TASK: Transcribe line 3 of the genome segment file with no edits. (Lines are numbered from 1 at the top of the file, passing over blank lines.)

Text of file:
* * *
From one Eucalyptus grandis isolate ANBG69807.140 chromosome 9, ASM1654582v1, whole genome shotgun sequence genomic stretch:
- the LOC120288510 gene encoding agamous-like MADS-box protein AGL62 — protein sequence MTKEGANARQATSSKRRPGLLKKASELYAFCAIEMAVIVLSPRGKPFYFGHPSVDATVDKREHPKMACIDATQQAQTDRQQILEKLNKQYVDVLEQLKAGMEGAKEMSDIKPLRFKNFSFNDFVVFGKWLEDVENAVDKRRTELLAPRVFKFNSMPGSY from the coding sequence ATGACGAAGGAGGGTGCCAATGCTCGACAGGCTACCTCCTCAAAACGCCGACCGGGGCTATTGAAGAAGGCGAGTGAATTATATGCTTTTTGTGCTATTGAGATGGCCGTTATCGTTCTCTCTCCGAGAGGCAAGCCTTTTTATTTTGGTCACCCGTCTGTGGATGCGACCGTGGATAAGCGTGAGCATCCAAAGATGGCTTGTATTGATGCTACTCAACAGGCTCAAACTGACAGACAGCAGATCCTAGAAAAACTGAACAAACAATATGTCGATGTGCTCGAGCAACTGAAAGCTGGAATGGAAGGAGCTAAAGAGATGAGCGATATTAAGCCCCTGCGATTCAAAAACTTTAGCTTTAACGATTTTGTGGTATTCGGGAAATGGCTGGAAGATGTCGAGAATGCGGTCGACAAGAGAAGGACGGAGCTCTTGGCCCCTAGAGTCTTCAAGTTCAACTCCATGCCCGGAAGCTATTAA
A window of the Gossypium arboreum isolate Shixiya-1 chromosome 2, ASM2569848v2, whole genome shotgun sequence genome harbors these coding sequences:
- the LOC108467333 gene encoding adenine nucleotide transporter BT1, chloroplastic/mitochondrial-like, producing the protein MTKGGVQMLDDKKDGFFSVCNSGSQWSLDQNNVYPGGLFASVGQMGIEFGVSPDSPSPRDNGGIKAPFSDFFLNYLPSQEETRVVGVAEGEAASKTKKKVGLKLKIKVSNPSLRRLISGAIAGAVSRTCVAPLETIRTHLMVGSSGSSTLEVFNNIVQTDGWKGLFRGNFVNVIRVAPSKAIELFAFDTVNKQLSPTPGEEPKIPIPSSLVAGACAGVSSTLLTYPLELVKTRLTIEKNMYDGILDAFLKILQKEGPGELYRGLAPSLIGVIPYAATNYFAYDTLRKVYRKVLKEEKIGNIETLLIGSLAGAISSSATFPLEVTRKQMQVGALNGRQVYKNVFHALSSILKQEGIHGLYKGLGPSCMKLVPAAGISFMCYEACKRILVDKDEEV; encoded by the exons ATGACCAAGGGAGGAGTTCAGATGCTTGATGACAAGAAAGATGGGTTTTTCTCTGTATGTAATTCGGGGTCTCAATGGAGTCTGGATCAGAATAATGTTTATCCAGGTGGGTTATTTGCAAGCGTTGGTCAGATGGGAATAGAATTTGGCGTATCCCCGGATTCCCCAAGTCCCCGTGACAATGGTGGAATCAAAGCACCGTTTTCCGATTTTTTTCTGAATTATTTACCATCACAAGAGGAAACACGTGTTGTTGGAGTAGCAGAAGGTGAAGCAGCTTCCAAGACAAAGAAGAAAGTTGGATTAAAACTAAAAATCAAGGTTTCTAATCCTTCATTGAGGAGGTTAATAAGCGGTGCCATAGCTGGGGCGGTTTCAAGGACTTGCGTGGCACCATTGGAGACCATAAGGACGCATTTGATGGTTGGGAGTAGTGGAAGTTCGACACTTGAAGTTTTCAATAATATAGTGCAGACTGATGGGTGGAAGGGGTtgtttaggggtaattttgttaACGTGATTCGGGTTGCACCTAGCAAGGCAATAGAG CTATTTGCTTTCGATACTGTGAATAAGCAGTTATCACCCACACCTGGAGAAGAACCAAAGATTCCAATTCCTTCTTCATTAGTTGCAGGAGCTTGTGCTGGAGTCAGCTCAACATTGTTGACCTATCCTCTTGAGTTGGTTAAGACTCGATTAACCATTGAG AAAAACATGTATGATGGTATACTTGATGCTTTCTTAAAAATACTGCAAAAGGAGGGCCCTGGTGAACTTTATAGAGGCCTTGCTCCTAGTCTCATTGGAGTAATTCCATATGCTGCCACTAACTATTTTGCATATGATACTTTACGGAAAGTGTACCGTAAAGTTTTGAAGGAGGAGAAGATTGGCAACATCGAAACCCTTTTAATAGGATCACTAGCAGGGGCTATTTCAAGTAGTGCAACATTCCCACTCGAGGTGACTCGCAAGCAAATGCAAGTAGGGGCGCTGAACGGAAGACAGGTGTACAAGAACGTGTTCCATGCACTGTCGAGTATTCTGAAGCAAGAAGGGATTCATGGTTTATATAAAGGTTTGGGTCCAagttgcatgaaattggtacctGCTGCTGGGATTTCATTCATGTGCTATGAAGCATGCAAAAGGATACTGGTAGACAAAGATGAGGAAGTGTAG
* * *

A window of the Gossypium arboreum isolate Shixiya-1 chromosome 2, ASM2569848v2, whole genome shotgun sequence genome harbors these coding sequences: